Doane TA, Horwath WR (2003) Spectrophotometric determination of nitrate with a single reagent. Analytical Letters 36:2713-2722.

Lajtha K, Driscoll CT, Jarrell WM, Elliot ET (1999) Soil phosphorus: characterization and total element analysis. In: Robertson GP, Coleman DC, Bledsoe CS, Sollins P (eds) Stand Soil Methods for Long-term   Ecological Research. Oxford University Press, New York, pp 115-142.

McLaren JR, Buckeridge KM, Van de Weg MJ, Shaver GR, Schimel JP, Gough L (2017) Shrub encroachment in Arctic tundra: Betula nana effects on above- and belowground litter decomposition. Ecology   98:1361-1376.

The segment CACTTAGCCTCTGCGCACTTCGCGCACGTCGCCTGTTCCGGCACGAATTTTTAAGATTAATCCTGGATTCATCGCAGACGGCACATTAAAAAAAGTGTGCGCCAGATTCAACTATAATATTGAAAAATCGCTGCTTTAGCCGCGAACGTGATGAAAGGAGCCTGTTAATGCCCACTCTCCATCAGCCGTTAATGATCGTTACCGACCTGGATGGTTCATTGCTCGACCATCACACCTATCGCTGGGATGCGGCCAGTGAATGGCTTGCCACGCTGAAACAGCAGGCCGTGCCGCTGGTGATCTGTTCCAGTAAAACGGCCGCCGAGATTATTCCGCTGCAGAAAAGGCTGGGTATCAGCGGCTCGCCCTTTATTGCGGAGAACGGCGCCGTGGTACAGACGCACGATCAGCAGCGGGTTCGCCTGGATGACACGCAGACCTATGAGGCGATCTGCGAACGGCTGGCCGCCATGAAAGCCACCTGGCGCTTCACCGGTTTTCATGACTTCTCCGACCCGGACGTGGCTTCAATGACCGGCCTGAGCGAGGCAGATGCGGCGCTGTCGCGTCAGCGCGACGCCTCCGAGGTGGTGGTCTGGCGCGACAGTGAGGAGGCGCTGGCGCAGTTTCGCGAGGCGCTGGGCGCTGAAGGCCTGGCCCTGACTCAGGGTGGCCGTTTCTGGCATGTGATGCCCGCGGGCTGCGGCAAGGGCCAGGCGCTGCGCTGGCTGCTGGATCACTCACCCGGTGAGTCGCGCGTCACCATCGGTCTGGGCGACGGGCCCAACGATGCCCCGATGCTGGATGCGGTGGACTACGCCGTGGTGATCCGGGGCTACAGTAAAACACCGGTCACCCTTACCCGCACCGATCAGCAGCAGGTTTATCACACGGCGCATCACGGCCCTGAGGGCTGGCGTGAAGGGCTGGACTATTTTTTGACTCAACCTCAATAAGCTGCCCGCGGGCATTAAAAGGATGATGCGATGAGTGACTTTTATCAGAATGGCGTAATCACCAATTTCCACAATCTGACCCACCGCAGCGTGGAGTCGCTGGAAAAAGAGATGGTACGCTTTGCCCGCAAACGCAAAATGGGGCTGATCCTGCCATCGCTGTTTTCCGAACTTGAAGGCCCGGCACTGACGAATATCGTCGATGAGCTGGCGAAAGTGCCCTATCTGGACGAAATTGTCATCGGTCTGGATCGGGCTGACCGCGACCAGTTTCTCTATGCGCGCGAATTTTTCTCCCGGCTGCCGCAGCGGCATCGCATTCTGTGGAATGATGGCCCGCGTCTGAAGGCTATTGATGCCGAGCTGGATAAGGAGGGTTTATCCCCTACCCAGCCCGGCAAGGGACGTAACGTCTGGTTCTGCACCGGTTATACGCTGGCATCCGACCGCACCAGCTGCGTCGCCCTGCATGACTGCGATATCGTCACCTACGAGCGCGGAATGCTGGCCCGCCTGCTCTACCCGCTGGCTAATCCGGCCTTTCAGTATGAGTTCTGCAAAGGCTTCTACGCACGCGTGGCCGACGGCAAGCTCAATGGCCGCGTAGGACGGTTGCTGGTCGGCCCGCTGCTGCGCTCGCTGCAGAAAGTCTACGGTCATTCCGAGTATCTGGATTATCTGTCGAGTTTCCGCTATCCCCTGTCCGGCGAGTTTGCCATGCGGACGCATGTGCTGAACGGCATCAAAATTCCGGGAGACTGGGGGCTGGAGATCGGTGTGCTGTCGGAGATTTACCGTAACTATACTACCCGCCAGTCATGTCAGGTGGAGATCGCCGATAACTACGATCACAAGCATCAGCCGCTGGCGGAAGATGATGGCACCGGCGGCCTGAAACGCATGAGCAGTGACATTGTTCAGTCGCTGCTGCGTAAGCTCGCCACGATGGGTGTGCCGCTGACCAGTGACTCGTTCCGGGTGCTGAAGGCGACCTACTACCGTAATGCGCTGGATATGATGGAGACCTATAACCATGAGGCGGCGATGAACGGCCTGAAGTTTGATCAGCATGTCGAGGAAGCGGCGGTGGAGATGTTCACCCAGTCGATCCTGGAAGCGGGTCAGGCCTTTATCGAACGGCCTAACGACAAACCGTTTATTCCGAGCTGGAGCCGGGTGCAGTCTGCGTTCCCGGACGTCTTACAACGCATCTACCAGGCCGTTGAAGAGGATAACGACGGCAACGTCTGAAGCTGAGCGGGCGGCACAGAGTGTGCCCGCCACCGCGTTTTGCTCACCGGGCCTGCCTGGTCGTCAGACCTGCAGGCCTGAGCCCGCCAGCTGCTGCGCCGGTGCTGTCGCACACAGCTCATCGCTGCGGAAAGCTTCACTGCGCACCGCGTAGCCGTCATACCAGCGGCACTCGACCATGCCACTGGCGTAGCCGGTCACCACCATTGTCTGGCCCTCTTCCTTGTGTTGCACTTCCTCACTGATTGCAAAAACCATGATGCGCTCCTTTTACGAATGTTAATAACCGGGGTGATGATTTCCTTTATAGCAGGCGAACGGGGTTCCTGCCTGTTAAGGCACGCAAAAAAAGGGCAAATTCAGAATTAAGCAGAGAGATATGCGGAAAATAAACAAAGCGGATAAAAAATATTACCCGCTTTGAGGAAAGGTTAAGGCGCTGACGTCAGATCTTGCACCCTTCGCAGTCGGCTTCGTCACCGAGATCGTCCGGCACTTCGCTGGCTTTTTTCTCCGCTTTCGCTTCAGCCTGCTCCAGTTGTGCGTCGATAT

Rhine ED, Mulvaney RL, Pratt EJ, Sims GK (1998) Improving the Berthelot reaction for determining ammonium in soil extracts and water. Soil Science Society of American Journal 62:473-480

Saiya-Cork KR, Sinsabaugh RL, Zak DR (2002) The effects of long term nitrogen deposition on extracellular enzyme activity in an Acer saccharum forest soil. Soil Biology and Biochemistry 34:1309-1315

Voroney RP, Brooks PC, Beyaert RP (2006) Soil microbial biomass C, N, P, and S. In: Carter MR, Gregorich EG (eds) Soil sampling and methods of analysis. Lewis, Boca Raton.

Version Changes: 

Version 1: Metadata and data uploaded to data portal.  Jim L Nov 2019

Version 2:  Forgot the additional metadata fro replicating to the Arctic Data Center.  Jim L Nov 2019